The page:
Saigon. A true culinary master. Legend, in fact. Get right down to the soul of this beast of a food city and spend three hours eating like a local. It may seem like non-stop culinary decadence because that’s just what it is. And you’re gonna love it.
Local English-speaking guide, all food and drink samples indicated in the itinerary such as Hu Tieu Bo Kho (Beef stew with noodles), xa xiu (Cantonese barbecued pork or duck), Bo la lot (barbecued minced beef), Fried rice flour cake with egg and deep-fried tofu with lemongrass or salted egg yolk with green chili, one coffee or tea, one beer or soft drink with peanuts or rice crackers. Please note that this tour visits independent, family-owned businesses whose operating schedules and menus may change. Therefore, street food venues and local dishes often vary; your local guide will make any final adjustments on the spot.
Additional food and drinks, tips/gratuities for a local guide
Ho Chi Minh City Fine Arts Museum, 97A Pho Duc Chinh Street, District 1
De Tham street, Co Giang, District 1
3 - 3.5 hours
The maximum number of people on this tour will be 12 passengers.
Travelers 18+ must show proof of COVID-19 vaccination. Children 6-17 must present a negative COVID-19 test (PCR or lateral flow) conducted a maximum of 72 hours prior, proof of recovery dated up to 9 months, or proof of vaccination. For further information, please review COVID-19 Health & Safety at https://www.urbanadventures.com/en/about-us/covid-19-customer-info
Free cancellation up to 24 hours before activity.
If you have any issues on the day of your tour, please call +84 90 990 41 00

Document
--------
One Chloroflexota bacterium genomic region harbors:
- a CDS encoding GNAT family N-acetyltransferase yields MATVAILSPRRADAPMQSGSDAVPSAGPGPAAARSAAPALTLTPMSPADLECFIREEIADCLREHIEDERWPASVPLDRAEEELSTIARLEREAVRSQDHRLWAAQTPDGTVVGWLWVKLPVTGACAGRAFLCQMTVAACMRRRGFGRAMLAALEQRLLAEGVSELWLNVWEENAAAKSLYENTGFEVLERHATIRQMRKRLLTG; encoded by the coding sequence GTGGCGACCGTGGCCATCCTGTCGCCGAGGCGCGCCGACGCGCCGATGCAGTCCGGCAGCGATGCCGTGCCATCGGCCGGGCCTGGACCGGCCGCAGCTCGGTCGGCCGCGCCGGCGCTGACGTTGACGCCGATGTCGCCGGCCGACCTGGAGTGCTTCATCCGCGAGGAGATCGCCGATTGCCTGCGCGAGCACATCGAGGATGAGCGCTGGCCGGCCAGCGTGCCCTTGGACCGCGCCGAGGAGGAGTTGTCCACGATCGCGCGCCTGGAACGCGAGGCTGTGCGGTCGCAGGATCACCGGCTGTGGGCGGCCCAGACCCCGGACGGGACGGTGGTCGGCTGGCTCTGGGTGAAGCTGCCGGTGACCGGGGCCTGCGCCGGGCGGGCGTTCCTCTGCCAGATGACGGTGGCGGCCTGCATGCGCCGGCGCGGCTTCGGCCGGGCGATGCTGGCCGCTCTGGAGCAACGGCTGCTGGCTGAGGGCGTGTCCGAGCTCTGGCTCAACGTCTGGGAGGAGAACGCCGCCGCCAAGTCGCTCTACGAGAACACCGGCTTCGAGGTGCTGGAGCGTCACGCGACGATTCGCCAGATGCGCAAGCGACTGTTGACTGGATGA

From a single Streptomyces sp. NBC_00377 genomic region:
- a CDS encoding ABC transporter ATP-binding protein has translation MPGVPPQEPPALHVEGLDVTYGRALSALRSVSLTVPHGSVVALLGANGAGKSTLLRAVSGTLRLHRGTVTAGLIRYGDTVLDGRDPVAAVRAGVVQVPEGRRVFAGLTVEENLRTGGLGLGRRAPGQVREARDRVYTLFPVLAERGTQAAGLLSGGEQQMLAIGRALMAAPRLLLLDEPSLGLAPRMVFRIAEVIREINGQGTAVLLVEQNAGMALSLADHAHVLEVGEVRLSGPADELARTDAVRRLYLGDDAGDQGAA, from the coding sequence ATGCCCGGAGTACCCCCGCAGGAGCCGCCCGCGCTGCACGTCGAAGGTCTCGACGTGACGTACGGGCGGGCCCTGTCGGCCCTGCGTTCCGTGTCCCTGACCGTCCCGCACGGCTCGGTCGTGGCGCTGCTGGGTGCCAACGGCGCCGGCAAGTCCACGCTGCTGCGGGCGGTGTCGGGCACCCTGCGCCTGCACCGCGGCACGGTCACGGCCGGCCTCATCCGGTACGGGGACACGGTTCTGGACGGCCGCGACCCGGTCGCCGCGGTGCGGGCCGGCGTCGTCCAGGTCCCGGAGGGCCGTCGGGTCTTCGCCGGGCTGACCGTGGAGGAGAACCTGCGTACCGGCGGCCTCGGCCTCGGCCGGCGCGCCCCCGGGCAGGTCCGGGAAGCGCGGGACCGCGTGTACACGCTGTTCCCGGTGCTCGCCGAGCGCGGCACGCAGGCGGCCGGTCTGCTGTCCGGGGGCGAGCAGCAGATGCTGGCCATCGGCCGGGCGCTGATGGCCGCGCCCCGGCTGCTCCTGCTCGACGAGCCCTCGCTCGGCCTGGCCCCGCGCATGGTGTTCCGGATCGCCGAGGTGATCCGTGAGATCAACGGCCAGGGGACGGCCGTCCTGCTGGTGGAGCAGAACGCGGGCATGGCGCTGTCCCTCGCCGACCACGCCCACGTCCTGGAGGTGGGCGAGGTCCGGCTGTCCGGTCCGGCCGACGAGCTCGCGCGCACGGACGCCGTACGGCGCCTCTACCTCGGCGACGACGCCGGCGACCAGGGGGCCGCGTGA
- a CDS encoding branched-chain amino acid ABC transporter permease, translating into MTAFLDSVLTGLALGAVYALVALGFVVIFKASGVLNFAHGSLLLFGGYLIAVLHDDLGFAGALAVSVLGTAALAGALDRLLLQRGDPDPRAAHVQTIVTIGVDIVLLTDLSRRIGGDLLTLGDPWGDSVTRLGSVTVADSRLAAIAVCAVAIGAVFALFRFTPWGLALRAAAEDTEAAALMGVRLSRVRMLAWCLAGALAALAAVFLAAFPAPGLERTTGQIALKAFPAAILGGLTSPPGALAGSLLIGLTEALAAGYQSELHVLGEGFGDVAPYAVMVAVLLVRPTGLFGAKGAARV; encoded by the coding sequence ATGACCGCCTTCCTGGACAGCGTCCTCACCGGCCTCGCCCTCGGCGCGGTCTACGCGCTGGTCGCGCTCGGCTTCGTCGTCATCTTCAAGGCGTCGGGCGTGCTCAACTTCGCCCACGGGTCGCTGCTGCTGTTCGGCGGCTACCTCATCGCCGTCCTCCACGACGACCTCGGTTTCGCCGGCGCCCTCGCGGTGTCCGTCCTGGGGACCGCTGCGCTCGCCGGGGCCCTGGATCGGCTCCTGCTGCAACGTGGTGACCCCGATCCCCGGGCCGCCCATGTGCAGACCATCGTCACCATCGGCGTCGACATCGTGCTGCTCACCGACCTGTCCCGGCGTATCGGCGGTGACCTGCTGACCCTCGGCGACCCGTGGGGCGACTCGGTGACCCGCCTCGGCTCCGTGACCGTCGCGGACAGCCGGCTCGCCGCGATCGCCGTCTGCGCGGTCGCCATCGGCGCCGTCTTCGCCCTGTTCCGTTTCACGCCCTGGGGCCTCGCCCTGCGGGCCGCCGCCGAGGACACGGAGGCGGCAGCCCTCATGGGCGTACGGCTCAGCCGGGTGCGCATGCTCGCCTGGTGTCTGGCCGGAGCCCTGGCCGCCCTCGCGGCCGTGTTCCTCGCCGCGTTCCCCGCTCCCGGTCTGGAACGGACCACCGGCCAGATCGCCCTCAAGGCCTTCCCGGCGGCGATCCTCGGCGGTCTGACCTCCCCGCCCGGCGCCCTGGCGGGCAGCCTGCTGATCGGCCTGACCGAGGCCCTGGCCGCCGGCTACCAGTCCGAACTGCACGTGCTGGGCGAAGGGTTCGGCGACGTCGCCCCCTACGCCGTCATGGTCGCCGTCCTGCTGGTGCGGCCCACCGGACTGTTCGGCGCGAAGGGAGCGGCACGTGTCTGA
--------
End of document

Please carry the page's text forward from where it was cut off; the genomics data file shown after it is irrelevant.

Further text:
We all know Vietnam is an absolute legend when it comes to street food, and if you want to make the most of your time (and stomach space), you’ll want to head out with an in-the-know local to pick out the best of the best of Saigon’s street food. Put your eating pants on and follow us! Our Saigon food tour kicks off with some authentic local appetizers such as chao muc (a dry squid porridge) and xa xui (Cantonese barbecued pork). Learn how Chinese food has been integrated into Vietnamese cuisine as you inhale the spicy flavours of the street stalls and watch local life unfold before your eyes in the heart of Saigon. Our immersion into local life continues as we make our way to the corner of Nguyen Cong Tru and Calmette for a unique street food called banh bo banh tieu, which recalls memories of many Saigoneses’ childhoods. This spot is also a good place to learn about Calmette and Yersin, the two disciples of Pasteur who greatly contributed to the health health system in Vietnam. The Pasteur Institute in Saigon is the first one outside of France, and was set up by Calmette, and the one in Nha Trang was started by Yersin – who was also the founder of the University of Medicine of Hanoi and discovered the bacteria that causes Black Death. This is why these three names are among the last remaining French names in HCMC. On the way to our next food stop, we will pass by Chua Ba Thien Hau, which means the Goddess of the Sea. This former Chinese community house honours Chinese immigration to Saigon through the different periods of Cantonese, Teochew and Hakka. It wouldn’t be a true local experience without enjoying coffee the way Saigonese coffee aficionados do on a daily basis. We’ll head to a popular local gem of Saigon to enjoy a cup. We’ll show you the local style of taking your coffee and you’ll feel right at home! Next up on our Saigon food adventure is another one of the city’s iconic street food dishes: bo cuon mo chai (barbecued beef meatballs) and fried rice flour cake with egg. These dishes are some of the most popular and preferred dishes by southerners, and you can find them everywhere, from street stalls to fancy restaurants. What makes them so beloved is that the ingredients are so strikingly simple, yet the tastes and flavours are truly unforgettable (we promise). We’ll cap off our Saigon street food tour with, what else, street beer! At this street beer stall, we’ll outfit you with a cold Saigon beer with peanuts and rice crackers and taste some deep-fried tofu with lemongrass or salted egg yolk with green chili. This is a great chance to mingle with locals – not a bad way to end the evening is it?! We’ve reached the end, but your local guide is happy to provide tips for exploring the area further or assist you in getting a taxi back to your accommodation.
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